MUSKEGON, MI — “Confusion” over who owns, or will own, a lot on on Apple Avenue has resulted in the property being removed from consideration for recreational marijuana businesses, at least for now.
The property at 885 E. Apple Ave. had been included in a list of eight properties the Muskegon City Commission considered for inclusion in the city’s marijuana district.
The other seven properties have been approved, but the lot at 885 E. Apple Ave. was rejected by city commissioners last week on a 5-2 vote. That was after it was revealed the property did not have a Black owner, as some commissioners believed, and there may be “legal issues” involved in a pending sale.
City staff had recommended approving the site for marijuana retail sales and microbusiness, which is retail sales of cannabis grown on site.
Related: Several new marijuana business locations OK’d in Muskegon
Its address – as well as that of property at 863 E. Apple Ave. — was listed incorrectly when a public hearing was held on the required zoning amendment. That meant the hearing had to be held again, followed by a vote on Sept. 22, when only the 863 Apple property was approved.
The properties were among several others that were added to the city’s marijuana “overlay” district that previously encompassed only an area near Peck Street and Laketon Avenue where the city’s existing dispensaries are located.
The stated idea for the expansion was to make marijuana sales more accessible and to give Black-owned businesses an opportunity to get involved in the cannabis industry.
Donald Shampine of Grand Haven identified himself at the beginning of the Sept. 22 meeting as the owner of the property at 885 E. Apple Ave. Shampine, who is white, told commissioners he had a purchase agreement from the property through a letter of intent pending the city commission’s approval of the zoning change.
He went on to say he had had a “noncompliant tenant” on the property whose actions, such as not mowing the grass or getting utilities to the property, resulted in the city taking him to court under the erroneous belief the property was vacant.
Also addressing the commission at the start of the meeting were supporters of Connie Maxim Sparrow, who they said was interested in establishing a marijuana business at 885 E. Apple. Sparrow also is white.
In the end, city commissioners, citing “confusion” and a possible legal challenge regarding the property ownership and sale, dropped 885 E. Apple from consideration. Mayor Steve Gawron and Commissioner Dan Rinsema-Sybenga were in the minority voting to go ahead with the marijuana rezoning.
“We didn’t want to make it an option to flip the property,” said Vice Mayor Eric Hood. “We didn’t want the owner to be in this district and just flip the property to whoever to make two or three times what the property is worth.”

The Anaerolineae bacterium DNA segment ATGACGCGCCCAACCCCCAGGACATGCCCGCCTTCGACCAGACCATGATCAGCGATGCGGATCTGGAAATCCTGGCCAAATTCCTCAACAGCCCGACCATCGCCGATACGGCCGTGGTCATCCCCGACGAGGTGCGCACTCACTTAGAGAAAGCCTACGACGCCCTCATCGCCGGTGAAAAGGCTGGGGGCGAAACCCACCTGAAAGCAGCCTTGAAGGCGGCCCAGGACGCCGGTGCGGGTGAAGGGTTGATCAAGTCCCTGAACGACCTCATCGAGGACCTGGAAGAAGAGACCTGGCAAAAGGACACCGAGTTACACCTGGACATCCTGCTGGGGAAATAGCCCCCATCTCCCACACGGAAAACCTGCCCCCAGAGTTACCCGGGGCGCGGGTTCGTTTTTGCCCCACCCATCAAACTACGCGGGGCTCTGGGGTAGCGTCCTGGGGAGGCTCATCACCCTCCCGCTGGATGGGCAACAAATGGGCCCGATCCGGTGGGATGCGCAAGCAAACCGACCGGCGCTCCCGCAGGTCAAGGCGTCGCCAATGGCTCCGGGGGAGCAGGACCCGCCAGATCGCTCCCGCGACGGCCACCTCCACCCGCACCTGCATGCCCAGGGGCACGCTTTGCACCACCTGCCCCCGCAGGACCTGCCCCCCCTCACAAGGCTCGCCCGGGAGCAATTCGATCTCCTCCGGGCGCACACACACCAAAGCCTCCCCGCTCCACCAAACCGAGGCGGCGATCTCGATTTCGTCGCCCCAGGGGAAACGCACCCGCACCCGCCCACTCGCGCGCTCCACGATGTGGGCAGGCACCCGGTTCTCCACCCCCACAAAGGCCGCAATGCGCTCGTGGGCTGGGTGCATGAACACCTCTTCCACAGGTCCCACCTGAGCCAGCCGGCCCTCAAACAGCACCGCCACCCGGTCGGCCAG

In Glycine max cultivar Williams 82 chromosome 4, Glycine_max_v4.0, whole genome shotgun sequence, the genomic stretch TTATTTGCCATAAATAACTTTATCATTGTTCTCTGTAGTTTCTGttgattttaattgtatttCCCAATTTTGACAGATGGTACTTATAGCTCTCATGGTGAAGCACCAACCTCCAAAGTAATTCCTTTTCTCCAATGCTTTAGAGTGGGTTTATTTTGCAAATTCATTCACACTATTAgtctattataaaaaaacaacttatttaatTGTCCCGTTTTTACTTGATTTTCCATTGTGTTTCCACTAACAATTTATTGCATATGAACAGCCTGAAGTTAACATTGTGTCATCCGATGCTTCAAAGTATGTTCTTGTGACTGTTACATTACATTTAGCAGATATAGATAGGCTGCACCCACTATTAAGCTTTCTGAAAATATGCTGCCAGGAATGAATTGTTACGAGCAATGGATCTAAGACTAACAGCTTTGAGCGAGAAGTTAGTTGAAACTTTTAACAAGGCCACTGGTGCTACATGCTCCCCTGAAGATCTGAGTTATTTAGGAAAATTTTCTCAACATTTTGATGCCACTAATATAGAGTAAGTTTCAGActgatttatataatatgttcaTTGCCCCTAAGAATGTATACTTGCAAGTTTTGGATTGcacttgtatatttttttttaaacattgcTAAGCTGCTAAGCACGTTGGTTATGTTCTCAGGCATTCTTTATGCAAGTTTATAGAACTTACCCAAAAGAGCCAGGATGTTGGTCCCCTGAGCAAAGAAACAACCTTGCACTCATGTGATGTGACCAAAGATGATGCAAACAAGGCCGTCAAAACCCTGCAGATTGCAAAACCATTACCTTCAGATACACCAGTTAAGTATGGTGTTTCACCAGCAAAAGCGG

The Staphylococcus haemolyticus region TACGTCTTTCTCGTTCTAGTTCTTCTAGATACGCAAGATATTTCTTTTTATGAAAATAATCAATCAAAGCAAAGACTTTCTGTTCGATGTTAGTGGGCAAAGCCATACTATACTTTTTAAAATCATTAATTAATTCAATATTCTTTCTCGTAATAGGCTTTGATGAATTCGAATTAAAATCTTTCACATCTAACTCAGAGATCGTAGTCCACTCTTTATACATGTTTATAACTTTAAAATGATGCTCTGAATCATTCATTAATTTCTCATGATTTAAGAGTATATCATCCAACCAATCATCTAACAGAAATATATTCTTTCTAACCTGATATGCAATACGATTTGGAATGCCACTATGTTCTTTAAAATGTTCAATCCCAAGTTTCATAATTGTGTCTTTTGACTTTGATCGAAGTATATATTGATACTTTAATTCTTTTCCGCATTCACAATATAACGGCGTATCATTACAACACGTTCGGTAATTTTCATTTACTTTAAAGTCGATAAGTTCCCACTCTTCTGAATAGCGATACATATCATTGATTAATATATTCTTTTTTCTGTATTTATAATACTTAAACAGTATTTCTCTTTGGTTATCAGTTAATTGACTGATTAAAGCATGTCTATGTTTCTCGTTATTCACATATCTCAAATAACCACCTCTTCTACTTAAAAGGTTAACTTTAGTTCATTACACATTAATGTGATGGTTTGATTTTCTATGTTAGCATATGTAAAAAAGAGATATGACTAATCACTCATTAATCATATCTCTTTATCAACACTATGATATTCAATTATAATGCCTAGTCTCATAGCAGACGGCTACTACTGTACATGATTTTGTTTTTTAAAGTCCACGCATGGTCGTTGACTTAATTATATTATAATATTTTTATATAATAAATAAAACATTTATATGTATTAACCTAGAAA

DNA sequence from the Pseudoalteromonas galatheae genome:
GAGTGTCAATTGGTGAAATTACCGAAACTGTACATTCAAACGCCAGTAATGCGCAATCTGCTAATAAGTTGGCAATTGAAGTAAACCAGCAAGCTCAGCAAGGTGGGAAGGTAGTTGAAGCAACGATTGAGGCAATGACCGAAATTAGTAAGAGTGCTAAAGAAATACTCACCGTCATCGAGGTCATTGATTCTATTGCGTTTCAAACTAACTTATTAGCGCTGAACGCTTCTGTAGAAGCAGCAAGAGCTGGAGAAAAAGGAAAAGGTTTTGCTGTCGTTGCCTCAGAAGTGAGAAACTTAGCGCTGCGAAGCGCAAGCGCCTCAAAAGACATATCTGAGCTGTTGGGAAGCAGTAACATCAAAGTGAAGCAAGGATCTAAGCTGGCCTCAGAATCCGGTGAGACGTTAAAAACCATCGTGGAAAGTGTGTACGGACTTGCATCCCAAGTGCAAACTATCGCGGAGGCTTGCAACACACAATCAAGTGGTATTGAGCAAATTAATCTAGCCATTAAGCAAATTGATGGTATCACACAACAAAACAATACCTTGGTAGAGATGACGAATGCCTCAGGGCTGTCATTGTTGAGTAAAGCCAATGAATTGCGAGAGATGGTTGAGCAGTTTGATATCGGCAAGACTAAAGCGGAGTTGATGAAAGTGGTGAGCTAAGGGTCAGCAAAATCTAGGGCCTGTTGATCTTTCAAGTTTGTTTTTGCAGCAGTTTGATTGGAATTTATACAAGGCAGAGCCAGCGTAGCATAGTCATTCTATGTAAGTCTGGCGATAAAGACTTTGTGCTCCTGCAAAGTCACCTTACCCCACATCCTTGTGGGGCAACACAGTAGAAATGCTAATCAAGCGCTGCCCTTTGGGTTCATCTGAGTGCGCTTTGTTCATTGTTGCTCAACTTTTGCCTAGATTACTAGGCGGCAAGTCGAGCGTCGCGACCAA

1/4 u00ad 1/4 u00ad 1/4 u00ad 1/4 u00ad 1/4 u00ad 1/4 u00adRather, Hood said, he was interested in “trying to give African Americans a foot in the door in this business.”
Related: Marijuana retail expansion rejected by Muskegon planning commission
Some commissioners expressed unhappiness with how properties were chosen for the expanded marijuana districts, with Commissioner Ken Johnson calling the process inappropriate “spot zoning” and Commissioner Michael Ramsey saying it was “inadequate at best” in addressing social equity in the cannabis industry.
Ramsey also noted that the Muskegon planning commission had rejected the new marijuana areas. At the time the planning commission considered, and turned down, the rezoning, staff had recommended 16 properties – including some downtown and in the Lakeside business district – for marijuana businesses.
City staff noted they had not spoken to all owners of property they had identified for marijuana business zoning, and that just because the property is zoned as such, there is no obligation for owners to use it in that manner.
Also approved for marijuana businesses are properties at 796 E. Apple Ave., 981 S. Getty St. and 935 S. Getty St., where retail sales will be allowed, and marijuana microbusinesses at 639 W. Clay Ave., 623 W. Clay Ave. and at the Watermark Center, 920 Washington Ave.
Previously, marijuana businesses only were allowed in two districts: a square bordered by Seaway Drive, Young Avenue, Park Street and West Hackley Avenue; and an area roughly bordered by Laketon Avenue, Park Street, Keating Avenue, Holbrook Avenue and a line just east of Peck Street.
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